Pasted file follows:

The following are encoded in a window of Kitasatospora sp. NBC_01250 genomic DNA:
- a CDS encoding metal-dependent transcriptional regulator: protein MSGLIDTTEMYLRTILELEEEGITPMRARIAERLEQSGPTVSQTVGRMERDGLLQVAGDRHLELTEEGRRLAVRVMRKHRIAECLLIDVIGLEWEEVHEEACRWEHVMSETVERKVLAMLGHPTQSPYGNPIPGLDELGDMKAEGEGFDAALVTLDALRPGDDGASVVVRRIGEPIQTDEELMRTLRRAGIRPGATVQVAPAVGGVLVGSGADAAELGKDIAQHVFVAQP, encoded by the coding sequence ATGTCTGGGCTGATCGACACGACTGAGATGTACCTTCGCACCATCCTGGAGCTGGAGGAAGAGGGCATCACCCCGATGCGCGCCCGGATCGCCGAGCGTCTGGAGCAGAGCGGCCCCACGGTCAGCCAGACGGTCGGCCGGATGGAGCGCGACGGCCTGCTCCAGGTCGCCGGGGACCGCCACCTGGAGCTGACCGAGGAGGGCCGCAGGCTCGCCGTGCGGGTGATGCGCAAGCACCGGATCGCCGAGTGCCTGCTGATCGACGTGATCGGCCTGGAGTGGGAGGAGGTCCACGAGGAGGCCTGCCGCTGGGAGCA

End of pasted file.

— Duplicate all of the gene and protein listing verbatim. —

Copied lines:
The following are encoded in a window of Kitasatospora sp. NBC_01250 genomic DNA:
- a CDS encoding metal-dependent transcriptional regulator: protein MSGLIDTTEMYLRTILELEEEGITPMRARIAERLEQSGPTVSQTVGRMERDGLLQVAGDRHLELTEEGRRLAVRVMRKHRIAECLLIDVIGLEWEEVHEEACRWEHVMSETVERKVLAMLGHPTQSPYGNPIPGLDELGDMKAEGEGFDAALVTLDALRPGDDGASVVVRRIGEPIQTDEELMRTLRRAGIRPGATVQVAPAVGGVLVGSGADAAELGKDIAQHVFVAQP, encoded by the coding sequence ATGTCTGGGCTGATCGACACGACTGAGATGTACCTTCGCACCATCCTGGAGCTGGAGGAAGAGGGCATCACCCCGATGCGCGCCCGGATCGCCGAGCGTCTGGAGCAGAGCGGCCCCACGGTCAGCCAGACGGTCGGCCGGATGGAGCGCGACGGCCTGCTCCAGGTCGCCGGGGACCGCCACCTGGAGCTGACCGAGGAGGGCCGCAGGCTCGCCGTGCGGGTGATGCGCAAGCACCGGATCGCCGAGTGCCTGCTGATCGACGTGATCGGCCTGGAGTGGGAGGAGGTCCACGAGGAGGCCTGCCGCTGGGAGCA